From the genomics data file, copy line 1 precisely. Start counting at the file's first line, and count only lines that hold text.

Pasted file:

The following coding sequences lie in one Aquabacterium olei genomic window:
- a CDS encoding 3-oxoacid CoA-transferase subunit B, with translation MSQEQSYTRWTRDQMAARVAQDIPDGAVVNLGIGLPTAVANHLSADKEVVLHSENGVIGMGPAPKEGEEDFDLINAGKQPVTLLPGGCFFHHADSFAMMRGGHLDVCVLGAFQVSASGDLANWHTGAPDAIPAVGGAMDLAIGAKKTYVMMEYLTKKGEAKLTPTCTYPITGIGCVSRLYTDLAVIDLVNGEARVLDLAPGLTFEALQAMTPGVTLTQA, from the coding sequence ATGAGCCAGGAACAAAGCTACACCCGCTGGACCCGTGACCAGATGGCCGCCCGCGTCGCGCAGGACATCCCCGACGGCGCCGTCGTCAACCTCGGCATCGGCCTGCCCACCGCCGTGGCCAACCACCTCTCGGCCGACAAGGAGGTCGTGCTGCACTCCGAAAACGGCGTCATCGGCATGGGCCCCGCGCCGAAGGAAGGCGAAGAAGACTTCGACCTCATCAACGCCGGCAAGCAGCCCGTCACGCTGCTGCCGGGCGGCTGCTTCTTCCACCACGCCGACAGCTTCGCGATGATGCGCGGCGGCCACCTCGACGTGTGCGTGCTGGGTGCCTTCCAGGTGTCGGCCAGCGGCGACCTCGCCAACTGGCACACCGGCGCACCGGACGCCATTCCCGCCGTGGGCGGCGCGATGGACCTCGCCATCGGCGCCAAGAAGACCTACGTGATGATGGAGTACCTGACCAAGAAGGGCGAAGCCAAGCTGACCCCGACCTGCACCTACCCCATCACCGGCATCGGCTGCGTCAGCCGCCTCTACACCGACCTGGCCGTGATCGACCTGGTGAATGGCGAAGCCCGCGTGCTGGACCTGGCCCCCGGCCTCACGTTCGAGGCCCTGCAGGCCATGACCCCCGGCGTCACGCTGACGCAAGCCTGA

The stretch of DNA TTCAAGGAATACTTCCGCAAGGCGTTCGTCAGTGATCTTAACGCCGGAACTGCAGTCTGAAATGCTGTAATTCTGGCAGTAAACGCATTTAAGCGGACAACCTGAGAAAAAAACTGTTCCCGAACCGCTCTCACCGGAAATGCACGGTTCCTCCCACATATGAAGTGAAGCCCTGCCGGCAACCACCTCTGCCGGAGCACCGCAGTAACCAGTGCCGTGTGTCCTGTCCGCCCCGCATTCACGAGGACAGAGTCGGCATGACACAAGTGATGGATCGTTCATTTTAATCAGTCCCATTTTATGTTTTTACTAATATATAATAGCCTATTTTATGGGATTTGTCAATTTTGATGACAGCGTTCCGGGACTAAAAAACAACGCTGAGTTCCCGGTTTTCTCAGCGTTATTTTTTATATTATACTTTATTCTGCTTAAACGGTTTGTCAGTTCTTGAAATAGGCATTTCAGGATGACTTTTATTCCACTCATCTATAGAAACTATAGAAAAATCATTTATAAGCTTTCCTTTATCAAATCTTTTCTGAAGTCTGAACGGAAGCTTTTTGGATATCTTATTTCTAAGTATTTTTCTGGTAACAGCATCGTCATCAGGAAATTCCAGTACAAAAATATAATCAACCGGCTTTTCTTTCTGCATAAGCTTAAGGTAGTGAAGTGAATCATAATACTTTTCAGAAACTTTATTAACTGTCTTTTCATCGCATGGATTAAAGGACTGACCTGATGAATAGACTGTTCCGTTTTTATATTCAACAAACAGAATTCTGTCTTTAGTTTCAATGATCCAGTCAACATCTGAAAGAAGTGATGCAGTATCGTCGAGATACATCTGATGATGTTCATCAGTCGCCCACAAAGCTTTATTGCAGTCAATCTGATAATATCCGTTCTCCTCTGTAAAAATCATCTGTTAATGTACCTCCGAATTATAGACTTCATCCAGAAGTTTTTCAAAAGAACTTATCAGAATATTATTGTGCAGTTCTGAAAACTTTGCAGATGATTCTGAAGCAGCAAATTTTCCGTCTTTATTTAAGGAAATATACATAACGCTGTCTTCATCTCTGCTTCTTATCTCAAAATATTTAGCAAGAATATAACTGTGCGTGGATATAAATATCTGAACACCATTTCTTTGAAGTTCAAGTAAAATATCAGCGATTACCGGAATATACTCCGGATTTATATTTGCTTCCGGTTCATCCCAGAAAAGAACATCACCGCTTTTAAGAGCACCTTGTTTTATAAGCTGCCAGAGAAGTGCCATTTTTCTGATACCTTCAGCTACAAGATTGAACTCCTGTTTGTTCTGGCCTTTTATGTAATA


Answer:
The following coding sequences lie in one Aquabacterium olei genomic window: